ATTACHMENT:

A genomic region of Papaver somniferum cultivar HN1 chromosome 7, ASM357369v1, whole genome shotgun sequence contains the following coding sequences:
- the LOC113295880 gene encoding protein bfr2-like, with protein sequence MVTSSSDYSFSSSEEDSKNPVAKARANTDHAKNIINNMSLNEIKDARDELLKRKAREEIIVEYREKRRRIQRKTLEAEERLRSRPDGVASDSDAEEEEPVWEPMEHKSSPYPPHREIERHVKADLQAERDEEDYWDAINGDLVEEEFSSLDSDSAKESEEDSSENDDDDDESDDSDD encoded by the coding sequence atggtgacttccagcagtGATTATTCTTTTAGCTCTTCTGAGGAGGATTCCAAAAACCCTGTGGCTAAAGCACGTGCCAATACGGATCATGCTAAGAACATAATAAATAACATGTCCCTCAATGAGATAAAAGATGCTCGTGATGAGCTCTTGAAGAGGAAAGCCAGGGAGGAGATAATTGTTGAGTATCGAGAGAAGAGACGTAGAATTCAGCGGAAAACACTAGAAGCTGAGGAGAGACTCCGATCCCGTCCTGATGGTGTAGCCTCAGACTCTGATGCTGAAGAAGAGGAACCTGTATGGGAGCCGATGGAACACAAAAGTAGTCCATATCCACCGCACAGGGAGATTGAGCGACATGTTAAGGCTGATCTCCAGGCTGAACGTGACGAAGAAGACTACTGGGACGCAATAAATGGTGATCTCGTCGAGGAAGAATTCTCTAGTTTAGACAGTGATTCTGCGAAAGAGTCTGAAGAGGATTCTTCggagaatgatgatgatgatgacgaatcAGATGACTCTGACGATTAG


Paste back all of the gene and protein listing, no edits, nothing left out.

A genomic region of Papaver somniferum cultivar HN1 chromosome 7, ASM357369v1, whole genome shotgun sequence contains the following coding sequences:
- the LOC113295880 gene encoding protein bfr2-like, with protein sequence MVTSSSDYSFSSSEEDSKNPVAKARANTDHAKNIINNMSLNEIKDARDELLKRKAREEIIVEYREKRRRIQRKTLEAEERLRSRPDGVASDSDAEEEEPVWEPMEHKSSPYPPHREIERHVKADLQAERDEEDYWDAINGDLVEEEFSSLDSDSAKESEEDSSENDDDDDESDDSDD encoded by the coding sequence atggtgacttccagcagtGATTATTCTTTTAGCTCTTCTGAGGAGGATTCCAAAAACCCTGTGGCTAAAGCACGTGCCAATACGGATCATGCTAAGAACATAATAAATAACATGTCCCTCAATGAGATAAAAGATGCTCGTGATGAGCTCTTGAAGAGGAAAGCCAGGGAGGAGATAATTGTTGAGTATCGAGAGAAGAGACGTAGAATTCAGCGGAAAACACTAGAAGCTGAGGAGAGACTCCGATCCCGTCCTGATGGTGTAGCCTCAGACTCTGATGCTGAAGAAGAGGAACCTGTATGGGAGCCGATGGAACACAAAAGTAGTCCATATCCACCGCACAGGGAGATTGAGCGACATGTTAAGGCTGATCTCCAGGCTGAACGTGACGAAGAAGACTACTGGGACGCAATAAATGGTGATCTCGTCGAGGAAGAATTCTCTAGTTTAGACAGTGATTCTGCGAAAGAGTCTGAAGAGGATTCTTCggagaatgatgatgatgatgacgaatcAGATGACTCTGACGATTAG